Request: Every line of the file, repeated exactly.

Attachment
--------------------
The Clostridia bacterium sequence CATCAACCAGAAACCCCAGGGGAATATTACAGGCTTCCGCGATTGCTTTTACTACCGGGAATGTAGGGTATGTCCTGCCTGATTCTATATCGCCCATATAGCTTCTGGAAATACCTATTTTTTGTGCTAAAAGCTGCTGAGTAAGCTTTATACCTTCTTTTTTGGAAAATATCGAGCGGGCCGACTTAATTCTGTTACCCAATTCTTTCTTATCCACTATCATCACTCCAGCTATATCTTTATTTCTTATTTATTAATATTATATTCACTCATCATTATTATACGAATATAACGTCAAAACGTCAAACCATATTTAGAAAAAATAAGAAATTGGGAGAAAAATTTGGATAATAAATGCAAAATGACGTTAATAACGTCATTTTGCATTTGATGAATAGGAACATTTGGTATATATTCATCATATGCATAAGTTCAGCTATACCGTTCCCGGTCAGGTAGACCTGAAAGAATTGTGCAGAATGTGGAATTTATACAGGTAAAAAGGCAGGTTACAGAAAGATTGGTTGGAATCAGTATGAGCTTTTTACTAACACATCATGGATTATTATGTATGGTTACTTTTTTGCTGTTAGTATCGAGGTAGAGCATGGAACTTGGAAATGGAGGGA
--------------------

The Clostridia bacterium sequence CATCAACCAGAAACCCCAGGGGAATATTACAGGCTTCCGCGATTGCTTTTACTACCGGGAATGTAGGGTATGTCCTGCCTGATTCTATATCGCCCATATAGCTTCTGGAAATACCTATTTTTTGTGCTAAAAGCTGCTGAGTAAGCTTTATACCTTCTTTTTTGGAAAATATCGAGCGGGCCGACTTAATTCTGTTACCCAATTCTTTCTTATCCACTATCATCACTCCAGCTATATCTTTATTTCTTATTTATTAATATTATATTCACTCATCATTATTATACGAATATAACGTCAAAACGTCAAACCATATTTAGAAAAAATAAGAAATTGGGAGAAAAATTTGGATAATAAATGCAAAATGACGTTAATAACGTCATTTTGCATTTGATGAATAGGAACATTTGGTATATATTCATCATATGCATAAGTTCAGCTATACCGTTCCCGGTCAGGTAGACCTGAAAGAATTGTGCAGAATGTGGAATTTATACAGGTAAAAAGGCAGGTTACAGAAAGATTGGTTGGAATCAGTATGAGCTTTTTACTAACACATCATGGATTATTATGTATGGTTACTTTTTTGCTGTTAGTATCGAGGTAGAGCATGGAACTTGGAAATGGAGGGA